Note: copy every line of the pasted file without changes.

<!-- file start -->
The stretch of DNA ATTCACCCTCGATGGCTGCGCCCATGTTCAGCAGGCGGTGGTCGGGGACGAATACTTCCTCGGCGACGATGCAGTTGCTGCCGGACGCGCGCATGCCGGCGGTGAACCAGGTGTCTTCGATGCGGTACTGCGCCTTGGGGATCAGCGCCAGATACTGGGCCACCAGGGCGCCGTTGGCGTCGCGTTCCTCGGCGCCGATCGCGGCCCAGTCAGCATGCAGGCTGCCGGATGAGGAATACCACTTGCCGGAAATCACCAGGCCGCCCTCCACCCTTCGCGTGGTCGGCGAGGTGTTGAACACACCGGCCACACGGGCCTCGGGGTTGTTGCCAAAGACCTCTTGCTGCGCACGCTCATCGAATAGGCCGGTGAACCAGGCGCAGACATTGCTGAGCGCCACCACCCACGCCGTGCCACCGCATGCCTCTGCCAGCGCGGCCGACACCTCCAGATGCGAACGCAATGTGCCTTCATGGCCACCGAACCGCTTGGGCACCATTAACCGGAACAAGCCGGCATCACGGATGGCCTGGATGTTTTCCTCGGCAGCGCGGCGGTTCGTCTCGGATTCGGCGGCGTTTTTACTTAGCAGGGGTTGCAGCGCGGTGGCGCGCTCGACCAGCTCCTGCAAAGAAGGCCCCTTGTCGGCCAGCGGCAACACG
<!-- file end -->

The stretch of DNA ATTCACCCTCGATGGCTGCGCCCATGTTCAGCAGGCGGTGGTCGGGGACGAATACTTCCTCGGCGACGATGCAGTTGCTGCCGGACGCGCGCATGCCGGCGGTGAACCAGGTGTCTTCGATGCGGTACTGCGCCTTGGGGATCAGCGCCAGATACTGGGCCACCAGGGCGCCGTTGGCGTCGCGTTCCTCGGCGCCGATCGCGGCCCAGTCAGCATGCAGGCTGCCGGATGAGGAATACCACTTGCCGGAAATCACCAGGCCGCCCTCCACCCTTCGCGTGGTCGGCGAGGTGTTGAACACACCGGCCACACGGGCCTCGGGGTTGTTGCCAAAGACCTCTTGCTGCGCACGCTCATCGAATAGGCCGGTGAACCAGGCGCAGACATTGCTGAGCGCCACCACCCACGCCGTGCCACCGCATGCCTCTGCCAGCGCGGCCGACACCTCCAGATGCGAACGCAATGTGCCTTCATGGCCACCGAACCGCTTGGGCACCATTAACCGGAACAAGCCGGCATCACGGATGGCCTGGATGTTTTCCTCGGCAGCGCGGCGGTTCGTCTCGGATTCGGCGGCGTTTTTACTTAGCAGGGGTTGCAGCGCGGTGGCGCGCTCGACCAGCTCCTGCAAAGAAGGCCCCTTGTCGGCCAGCGGCAACACG